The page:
For brick-and-mortar stores, businesses have been able to rely on the ADA to set clear and unambiguous accessibility standards. Businesses found out of compliance with these standards can expect to be penalized by the Department of Justice (DOJ), which is tasked with enforcing the ADA. Unfortunately, no such standard exists in the ADA for online accessibility, and despite numerous requests, the DOJ has refused to clarify any such standards (other than to say a business’s website must be accessible to individuals with disabilities***).
What Courts Are Saying
Due to there being no codified language in the ADA regarding the standards for online accessibility, very few cases are litigated to judgment, though several themes relating to website and mobile app accessibility are emerging. Most website accessibility cases settle before claims make their way to the courts because the cost of defending these lawsuits is usually far higher than the cost of settlement (even when a business may have valid defenses). In civil cases, a defendant in a website accessibility lawsuit must consider its own defense costs, plus the risk it will also be forced to pay the plaintiff should the court rule in their favor (and the plaintiff’s attorney fees). A defendant may also be forced to pay any fines levied by the DOJ for noncompliance, as determined by the court.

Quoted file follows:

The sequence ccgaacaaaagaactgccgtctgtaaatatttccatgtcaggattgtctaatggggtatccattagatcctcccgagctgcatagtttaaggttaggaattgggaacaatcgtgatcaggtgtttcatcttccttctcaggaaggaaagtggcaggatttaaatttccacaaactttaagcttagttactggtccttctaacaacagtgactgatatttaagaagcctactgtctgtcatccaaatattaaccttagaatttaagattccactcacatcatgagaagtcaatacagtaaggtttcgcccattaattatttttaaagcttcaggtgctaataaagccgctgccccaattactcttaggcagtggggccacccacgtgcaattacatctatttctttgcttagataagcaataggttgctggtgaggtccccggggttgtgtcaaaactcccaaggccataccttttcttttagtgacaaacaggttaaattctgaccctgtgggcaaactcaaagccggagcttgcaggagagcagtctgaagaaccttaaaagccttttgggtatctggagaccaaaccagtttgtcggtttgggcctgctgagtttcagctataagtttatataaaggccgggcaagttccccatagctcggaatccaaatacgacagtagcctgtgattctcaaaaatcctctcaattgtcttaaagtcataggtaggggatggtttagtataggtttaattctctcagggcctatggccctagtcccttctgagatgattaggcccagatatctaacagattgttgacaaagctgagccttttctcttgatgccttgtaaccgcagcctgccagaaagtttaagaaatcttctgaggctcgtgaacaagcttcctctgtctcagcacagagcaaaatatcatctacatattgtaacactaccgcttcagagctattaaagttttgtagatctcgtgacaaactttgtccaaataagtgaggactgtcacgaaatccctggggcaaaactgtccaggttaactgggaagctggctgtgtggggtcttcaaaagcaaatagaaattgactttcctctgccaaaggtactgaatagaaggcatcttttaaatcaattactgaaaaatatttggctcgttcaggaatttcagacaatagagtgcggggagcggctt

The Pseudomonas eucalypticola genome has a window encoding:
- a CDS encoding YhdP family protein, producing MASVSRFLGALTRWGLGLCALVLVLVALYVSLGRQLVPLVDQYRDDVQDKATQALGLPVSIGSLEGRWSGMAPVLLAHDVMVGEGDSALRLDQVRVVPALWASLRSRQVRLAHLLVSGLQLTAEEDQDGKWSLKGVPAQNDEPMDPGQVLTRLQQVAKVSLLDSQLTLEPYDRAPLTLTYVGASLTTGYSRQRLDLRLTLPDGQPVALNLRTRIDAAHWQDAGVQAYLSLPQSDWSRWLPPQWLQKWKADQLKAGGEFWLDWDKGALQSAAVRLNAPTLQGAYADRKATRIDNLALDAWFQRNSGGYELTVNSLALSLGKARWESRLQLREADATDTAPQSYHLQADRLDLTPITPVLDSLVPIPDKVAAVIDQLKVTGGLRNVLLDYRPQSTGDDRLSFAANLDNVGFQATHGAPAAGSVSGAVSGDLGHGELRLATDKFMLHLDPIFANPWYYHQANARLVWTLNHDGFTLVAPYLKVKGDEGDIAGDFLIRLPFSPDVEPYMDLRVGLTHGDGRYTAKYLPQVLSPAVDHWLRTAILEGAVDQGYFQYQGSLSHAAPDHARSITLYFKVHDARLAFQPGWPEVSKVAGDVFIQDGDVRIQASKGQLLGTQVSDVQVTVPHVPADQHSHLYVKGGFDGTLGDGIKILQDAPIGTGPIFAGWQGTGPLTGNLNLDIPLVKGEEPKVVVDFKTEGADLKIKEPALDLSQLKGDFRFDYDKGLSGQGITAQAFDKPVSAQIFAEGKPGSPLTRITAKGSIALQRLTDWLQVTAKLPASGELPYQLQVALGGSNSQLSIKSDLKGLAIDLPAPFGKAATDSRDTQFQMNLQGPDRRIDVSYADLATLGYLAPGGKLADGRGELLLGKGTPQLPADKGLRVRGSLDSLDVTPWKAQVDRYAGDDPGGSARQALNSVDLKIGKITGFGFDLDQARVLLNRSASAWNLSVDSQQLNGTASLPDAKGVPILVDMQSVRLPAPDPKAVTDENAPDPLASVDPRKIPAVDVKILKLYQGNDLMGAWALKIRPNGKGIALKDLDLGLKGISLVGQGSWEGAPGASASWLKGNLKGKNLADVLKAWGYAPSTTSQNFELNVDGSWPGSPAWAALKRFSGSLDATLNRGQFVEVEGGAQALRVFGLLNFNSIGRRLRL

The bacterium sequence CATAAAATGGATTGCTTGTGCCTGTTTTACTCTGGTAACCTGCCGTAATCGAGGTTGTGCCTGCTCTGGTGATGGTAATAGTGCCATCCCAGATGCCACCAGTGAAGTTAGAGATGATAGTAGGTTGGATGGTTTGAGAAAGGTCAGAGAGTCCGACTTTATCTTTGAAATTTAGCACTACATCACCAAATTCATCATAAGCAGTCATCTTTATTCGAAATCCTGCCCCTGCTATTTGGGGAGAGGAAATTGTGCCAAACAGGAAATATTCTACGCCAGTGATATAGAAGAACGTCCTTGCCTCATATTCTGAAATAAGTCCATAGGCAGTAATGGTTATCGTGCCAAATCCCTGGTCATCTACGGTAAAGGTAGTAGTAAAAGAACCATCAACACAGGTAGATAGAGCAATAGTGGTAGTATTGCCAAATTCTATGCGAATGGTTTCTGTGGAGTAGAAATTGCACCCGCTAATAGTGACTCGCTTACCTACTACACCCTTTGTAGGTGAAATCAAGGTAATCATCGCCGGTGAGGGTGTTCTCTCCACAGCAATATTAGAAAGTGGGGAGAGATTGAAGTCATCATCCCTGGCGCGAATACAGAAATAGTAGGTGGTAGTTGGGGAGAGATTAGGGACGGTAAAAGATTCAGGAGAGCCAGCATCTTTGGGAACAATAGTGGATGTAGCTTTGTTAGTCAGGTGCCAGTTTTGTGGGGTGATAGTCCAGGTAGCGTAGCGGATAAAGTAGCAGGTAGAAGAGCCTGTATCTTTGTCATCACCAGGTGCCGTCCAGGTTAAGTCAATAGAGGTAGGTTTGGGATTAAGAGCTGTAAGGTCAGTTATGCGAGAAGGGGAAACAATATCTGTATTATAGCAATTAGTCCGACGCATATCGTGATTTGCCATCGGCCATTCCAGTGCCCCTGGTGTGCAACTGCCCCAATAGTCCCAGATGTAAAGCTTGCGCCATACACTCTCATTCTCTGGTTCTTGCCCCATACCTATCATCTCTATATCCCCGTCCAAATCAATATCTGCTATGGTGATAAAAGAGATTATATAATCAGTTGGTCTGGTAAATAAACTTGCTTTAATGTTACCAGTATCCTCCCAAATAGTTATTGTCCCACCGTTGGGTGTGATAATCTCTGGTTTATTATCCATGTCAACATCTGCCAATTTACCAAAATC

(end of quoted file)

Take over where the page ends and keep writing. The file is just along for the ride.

One thing is clear: federal courts do not agree on how to interpret the ADA when it comes to website accessibility. The lawsuits, which have typically been filed by a small handful of litigious plaintiffs who bring dozens, sometimes hundreds of lawsuits against businesses around the country, generally include claims that a visually or hearing-impaired individual was prevented from accessing the services provided on a website. Typically, claims involve allegations that the website lacks one or more of the following: